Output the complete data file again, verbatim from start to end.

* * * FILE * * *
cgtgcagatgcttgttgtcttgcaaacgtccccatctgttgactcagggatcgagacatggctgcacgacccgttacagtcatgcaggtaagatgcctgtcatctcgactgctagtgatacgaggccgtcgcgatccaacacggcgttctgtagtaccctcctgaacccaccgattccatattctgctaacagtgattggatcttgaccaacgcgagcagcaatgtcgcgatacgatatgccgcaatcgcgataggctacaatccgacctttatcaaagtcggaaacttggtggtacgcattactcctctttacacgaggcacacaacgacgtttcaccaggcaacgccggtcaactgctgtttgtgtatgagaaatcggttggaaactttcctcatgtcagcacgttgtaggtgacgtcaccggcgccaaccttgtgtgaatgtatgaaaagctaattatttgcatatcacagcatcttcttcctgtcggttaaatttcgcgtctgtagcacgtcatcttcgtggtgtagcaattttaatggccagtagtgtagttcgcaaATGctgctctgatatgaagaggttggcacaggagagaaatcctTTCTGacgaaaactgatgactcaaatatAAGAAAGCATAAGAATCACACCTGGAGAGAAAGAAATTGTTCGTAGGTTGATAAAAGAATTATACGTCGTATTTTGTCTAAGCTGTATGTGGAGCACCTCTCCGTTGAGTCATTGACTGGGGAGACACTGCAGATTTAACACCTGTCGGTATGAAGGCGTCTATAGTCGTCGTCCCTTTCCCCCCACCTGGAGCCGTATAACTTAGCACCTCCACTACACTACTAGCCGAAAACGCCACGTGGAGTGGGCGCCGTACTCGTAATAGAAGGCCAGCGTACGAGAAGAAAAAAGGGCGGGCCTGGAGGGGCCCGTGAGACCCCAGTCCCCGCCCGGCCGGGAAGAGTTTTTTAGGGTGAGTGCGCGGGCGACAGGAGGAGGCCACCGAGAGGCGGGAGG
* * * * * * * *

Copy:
cgtgcagatgcttgttgtcttgcaaacgtccccatctgttgactcagggatcgagacatggctgcacgacccgttacagtcatgcaggtaagatgcctgtcatctcgactgctagtgatacgaggccgtcgcgatccaacacggcgttctgtagtaccctcctgaacccaccgattccatattctgctaacagtgattggatcttgaccaacgcgagcagcaatgtcgcgatacgatatgccgcaatcgcgataggctacaatccgacctttatcaaagtcggaaacttggtggtacgcattactcctctttacacgaggcacacaacgacgtttcaccaggcaacgccggtcaactgctgtttgtgtatgagaaatcggttggaaactttcctcatgtcagcacgttgtaggtgacgtcaccggcgccaaccttgtgtgaatgtatgaaaagctaattatttgcatatcacagcatcttcttcctgtcggttaaatttcgcgtctgtagcacgtcatcttcgtggtgtagcaattttaatggccagtagtgtagttcgcaaATGctgctctgatatgaagaggttggcacaggagagaaatcctTTCTGacgaaaactgatgactcaaatatAAGAAAGCATAAGAATCACACCTGGAGAGAAAGAAATTGTTCGTAGGTTGATAAAAGAATTATACGTCGTATTTTGTCTAAGCTGTATGTGGAGCACCTCTCCGTTGAGTCATTGACTGGGGAGACACTGCAGATTTAACACCTGTCGGTATGAAGGCGTCTATAGTCGTCGTCCCTTTCCCCCCACCTGGAGCCGTATAACTTAGCACCTCCACTACACTACTAGCCGAAAACGCCACGTGGAGTGGGCGCCGTACTCGTAATAGAAGGCCAGCGTACGAGAAGAAAAAAGGGCGGGCCTGGAGGGGCCCGTGAGACCCCAGTCCCCGCCCGGCCGGGAAGAGTTTTTTAGGGTGAGTGCGCGGGCGACAGGAGGAGGCCACCGAGAGGCGGGAGG